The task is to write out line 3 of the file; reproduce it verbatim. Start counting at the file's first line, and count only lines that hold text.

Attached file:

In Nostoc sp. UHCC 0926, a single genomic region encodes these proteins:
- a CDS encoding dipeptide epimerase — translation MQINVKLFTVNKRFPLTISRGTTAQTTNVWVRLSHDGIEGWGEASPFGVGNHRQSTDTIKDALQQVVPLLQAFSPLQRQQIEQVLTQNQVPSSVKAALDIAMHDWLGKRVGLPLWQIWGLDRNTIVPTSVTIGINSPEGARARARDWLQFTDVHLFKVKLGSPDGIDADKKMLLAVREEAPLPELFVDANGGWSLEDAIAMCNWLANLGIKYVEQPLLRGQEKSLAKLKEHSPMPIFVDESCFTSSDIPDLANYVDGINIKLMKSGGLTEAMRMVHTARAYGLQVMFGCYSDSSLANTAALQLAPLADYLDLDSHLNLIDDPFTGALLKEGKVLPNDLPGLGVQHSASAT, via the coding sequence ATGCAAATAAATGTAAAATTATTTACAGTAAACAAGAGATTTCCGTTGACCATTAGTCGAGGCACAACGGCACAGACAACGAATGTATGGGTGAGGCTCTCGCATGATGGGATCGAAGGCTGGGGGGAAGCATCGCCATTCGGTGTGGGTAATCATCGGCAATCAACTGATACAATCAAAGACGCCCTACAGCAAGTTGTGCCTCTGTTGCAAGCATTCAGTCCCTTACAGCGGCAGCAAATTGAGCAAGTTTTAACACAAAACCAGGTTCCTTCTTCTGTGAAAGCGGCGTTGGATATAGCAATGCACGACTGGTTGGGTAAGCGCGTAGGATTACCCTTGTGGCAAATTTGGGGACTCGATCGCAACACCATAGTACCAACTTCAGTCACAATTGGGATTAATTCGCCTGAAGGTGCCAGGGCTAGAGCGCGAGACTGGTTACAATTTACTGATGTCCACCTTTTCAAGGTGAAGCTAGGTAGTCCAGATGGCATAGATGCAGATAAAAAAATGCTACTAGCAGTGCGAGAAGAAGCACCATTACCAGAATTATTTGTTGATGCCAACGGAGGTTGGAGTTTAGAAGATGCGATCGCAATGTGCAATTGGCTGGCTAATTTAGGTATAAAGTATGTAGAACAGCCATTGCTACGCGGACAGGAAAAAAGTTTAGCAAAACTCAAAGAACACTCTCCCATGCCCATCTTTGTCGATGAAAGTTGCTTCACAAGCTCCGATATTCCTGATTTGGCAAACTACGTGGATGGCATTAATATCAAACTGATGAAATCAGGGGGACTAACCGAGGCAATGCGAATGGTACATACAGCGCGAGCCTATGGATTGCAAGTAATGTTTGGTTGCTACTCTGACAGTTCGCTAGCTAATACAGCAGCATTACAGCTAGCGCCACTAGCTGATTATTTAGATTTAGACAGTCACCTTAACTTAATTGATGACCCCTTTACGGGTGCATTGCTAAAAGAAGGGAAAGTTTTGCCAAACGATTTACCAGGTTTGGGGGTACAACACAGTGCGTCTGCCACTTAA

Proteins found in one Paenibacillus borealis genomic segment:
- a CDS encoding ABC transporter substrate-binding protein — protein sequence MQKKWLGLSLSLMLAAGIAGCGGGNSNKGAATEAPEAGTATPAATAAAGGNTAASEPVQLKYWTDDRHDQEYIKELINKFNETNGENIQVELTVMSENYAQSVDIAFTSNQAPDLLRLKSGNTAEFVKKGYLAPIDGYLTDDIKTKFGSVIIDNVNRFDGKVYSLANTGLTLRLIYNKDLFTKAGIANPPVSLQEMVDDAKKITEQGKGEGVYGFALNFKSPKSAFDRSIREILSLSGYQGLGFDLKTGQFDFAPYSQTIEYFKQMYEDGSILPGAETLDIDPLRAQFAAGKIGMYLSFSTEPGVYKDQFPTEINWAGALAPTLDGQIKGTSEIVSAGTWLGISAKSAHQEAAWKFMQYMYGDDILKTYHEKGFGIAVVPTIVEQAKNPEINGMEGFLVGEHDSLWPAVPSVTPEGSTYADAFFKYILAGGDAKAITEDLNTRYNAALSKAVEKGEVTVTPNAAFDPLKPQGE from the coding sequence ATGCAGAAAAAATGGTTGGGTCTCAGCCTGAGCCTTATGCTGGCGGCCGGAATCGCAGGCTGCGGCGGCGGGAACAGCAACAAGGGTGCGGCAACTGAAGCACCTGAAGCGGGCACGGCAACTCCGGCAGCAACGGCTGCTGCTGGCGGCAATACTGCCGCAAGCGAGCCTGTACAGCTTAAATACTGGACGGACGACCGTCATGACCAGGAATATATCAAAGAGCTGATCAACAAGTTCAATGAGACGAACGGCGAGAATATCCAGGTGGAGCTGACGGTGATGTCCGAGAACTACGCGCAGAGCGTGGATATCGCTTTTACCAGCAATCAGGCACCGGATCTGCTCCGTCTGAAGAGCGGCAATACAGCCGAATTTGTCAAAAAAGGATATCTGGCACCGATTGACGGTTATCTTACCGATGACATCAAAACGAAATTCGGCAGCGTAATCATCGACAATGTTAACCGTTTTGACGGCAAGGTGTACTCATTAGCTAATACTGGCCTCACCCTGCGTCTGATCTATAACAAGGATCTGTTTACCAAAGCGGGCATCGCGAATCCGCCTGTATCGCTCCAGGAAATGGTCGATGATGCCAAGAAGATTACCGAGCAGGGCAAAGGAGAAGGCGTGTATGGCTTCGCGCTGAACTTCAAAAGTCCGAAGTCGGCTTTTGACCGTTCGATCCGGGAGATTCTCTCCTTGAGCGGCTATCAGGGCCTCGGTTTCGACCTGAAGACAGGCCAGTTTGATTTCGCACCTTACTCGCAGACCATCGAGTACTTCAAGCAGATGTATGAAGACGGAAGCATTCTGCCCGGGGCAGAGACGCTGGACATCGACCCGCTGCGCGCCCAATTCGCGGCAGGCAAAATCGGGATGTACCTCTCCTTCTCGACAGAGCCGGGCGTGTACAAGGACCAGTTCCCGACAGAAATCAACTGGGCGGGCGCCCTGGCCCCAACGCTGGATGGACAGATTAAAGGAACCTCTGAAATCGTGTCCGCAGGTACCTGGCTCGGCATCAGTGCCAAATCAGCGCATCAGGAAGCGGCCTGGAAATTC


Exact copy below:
Proteins found in one Paenibacillus borealis genomic segment: